Another author on the paper — David Clements of Imperial College London — added some intrigue to the mystery of life on Venus. "This isn't a smoking gun," he said. "This isn't even gunshot residue on the prime suspect's hands. But there is the distinct smell of cordite in the room."
In other words, less than an absolute indicator, phosphine gas on Venus is more of a sign of a sign of life. But this is still a step to the potential "discovery of life of some kind in the upper atmosphere of Venus. But we have many, many more steps to go before we can say there's life on Venus."
UPDATE September 14, 1:30 PM EDT: Venus was not top candidate for alien life
The scientific community has described these new findings as a "genuinely exciting result," adding that the findings at least show wildly unusual processes happening on Venus. The planet is both acidic and hot enough to melt lead, which is why it's not usually the first pick among scientists as a potential habitat for alien life.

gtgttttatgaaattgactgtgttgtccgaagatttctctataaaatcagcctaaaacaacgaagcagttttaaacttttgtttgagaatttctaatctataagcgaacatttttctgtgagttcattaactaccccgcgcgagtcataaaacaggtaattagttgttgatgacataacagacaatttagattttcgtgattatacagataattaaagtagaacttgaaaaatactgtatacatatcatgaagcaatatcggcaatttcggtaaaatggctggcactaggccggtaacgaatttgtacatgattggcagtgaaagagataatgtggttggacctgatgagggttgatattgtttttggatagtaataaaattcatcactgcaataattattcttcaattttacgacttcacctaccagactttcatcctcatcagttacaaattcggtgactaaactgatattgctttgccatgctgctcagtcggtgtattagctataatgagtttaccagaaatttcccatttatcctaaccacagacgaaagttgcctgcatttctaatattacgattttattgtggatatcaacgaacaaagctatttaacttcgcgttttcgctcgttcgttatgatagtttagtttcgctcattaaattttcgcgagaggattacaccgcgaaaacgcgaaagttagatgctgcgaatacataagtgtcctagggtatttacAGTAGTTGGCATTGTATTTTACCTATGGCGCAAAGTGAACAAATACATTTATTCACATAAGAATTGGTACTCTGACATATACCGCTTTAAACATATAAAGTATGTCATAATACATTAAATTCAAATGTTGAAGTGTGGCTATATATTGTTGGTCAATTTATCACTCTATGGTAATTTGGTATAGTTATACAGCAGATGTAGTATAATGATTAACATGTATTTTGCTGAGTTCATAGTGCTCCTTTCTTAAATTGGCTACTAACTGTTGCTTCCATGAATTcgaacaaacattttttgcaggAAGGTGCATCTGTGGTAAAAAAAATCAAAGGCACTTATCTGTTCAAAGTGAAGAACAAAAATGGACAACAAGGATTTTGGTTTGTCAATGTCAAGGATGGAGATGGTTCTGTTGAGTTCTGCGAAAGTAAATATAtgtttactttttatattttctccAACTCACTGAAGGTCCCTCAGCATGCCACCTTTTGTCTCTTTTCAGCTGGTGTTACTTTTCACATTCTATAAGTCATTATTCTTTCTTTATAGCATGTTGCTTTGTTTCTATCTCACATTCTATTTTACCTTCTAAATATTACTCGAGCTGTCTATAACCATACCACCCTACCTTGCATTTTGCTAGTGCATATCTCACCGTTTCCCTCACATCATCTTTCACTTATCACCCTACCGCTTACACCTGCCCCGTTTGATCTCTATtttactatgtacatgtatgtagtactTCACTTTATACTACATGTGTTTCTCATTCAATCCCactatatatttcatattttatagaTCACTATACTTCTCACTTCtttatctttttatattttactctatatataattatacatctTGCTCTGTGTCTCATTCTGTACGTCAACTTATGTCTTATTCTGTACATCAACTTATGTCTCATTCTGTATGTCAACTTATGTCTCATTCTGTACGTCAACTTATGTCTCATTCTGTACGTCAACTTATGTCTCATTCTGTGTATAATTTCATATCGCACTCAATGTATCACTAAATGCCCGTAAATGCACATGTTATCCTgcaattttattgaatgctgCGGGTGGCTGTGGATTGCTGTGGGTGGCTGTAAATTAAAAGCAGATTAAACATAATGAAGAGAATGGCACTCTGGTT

"This would certainly be a very hellish environment. I'm not using that phrase lightly," said Lewis Dartnell, an astrobiologist at the University of Westminster who wasn't involved in the new study, to The Independent.
"It is hot, it is exceedingly acidic. I don't think any astrobiologist, and certainly not myself, would ever have put Venus at the top of the list," he said to The Independent, suggesting Europa — Jupiter's icy moon — or even Mars, are higher on the list. "But you definitely wouldn't have gone for our next door neighbor on the other side."
UPDATE September 14, 1:50 PM EDT: Possible alien life signs on Venus found by accident